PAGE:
For connection, the bar 104 is swiveled and the lifter 10 arrives above the level of the cam 113. The bar 103 swivels and the lifter acting on the lever 108 causes the piston to turn. During the rotation of the piston, the extremity of 106 passes into the slideway 111. The bar 104 returning to the idle posi tion, the lifter 106 bears on the cam 113 causing the piston to be lowered. The underside of the lifter 106 comprises a crenellation engaging with the corresponding crenellation of the cam 113. As a result, when the bar 103 returns to the idle position, all the pistons in the idle position undergo a rotation under the action of their spring 107 whereas the piston in operation is locked in rotation by means of the lever 116 in engagement with the cam 113.

For disconnection, the bar 104 is turned and the piston is lifted by the face 114 of the notch. The engagement between 106 and 113 is interrupted and the piston turns backwards under the action of the spring 107.

We claim:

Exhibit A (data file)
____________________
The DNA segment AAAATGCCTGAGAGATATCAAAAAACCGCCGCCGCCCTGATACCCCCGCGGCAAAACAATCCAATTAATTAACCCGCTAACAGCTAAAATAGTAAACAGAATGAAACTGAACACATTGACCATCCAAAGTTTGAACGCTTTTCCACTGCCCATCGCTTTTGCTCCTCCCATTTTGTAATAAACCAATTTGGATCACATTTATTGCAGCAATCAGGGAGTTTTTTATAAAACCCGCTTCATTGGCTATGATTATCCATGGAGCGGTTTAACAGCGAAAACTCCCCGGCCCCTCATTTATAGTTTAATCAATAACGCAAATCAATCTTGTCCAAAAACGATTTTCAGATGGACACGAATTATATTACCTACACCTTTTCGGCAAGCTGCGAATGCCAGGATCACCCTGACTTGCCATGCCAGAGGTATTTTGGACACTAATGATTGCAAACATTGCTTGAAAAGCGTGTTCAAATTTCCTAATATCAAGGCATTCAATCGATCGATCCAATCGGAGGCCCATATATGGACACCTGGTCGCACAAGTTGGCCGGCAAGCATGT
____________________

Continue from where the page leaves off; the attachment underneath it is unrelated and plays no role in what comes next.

1. A crossbar-type switching arrangement comprising a block of insulating material provided with a first set of holes extending in a first common direction and arranged at intervals in a plurality of parallel planes, a second set of holes ex tending in a second common direction perpendicular to said first direction and arranged in said plurality of parallel planes so that each hole of said second set of holes intersects a plurality of holes pertaining to said first set of holes, a third set of holes extending in a third direction perpendicular to said first and second directions and each intersecting at least one hole in said first set and one hole in said second set of holes, liquid conducting medium contained in each one ofsaid holes of said first and second sets of holes, a piston of insulating material slidably movable in each hole pertaining to said third set of holes, said piston being provided with at least a notch portion, whereby, when said piston is so positioned that its notch portion overlaps a first and second hole respectively pertaining to said first and second sets at their mutual intersection, an electrically conducting connection exists between the medium in latter said first and second holes through the medium located in said notch portion, and, when said piston is so positioned that said notch portion does not overlap latter said first and second holes at their mutual intersection, no electrically con ducting connection exists between the medium in latter said first and second holes by virtue of the presence in said intersection of the insulating material of the piston; said arrange ment further comprising mechanical control means controlled by electric control means and including a set of connectiondeconnection bars parallel to and in number equal to said first set of holes, a set of selection bars parallel to and in number equal to said second set of holes, a means for selectively locking and unlocking each piston in a working position by the motion of one of said connection-deconnection bars, means for selectively causing each piston to slidably move in said third direction between a rest and said working position by the motion of one of said selection bars, and a return spring for returning latter said piston to its rest position.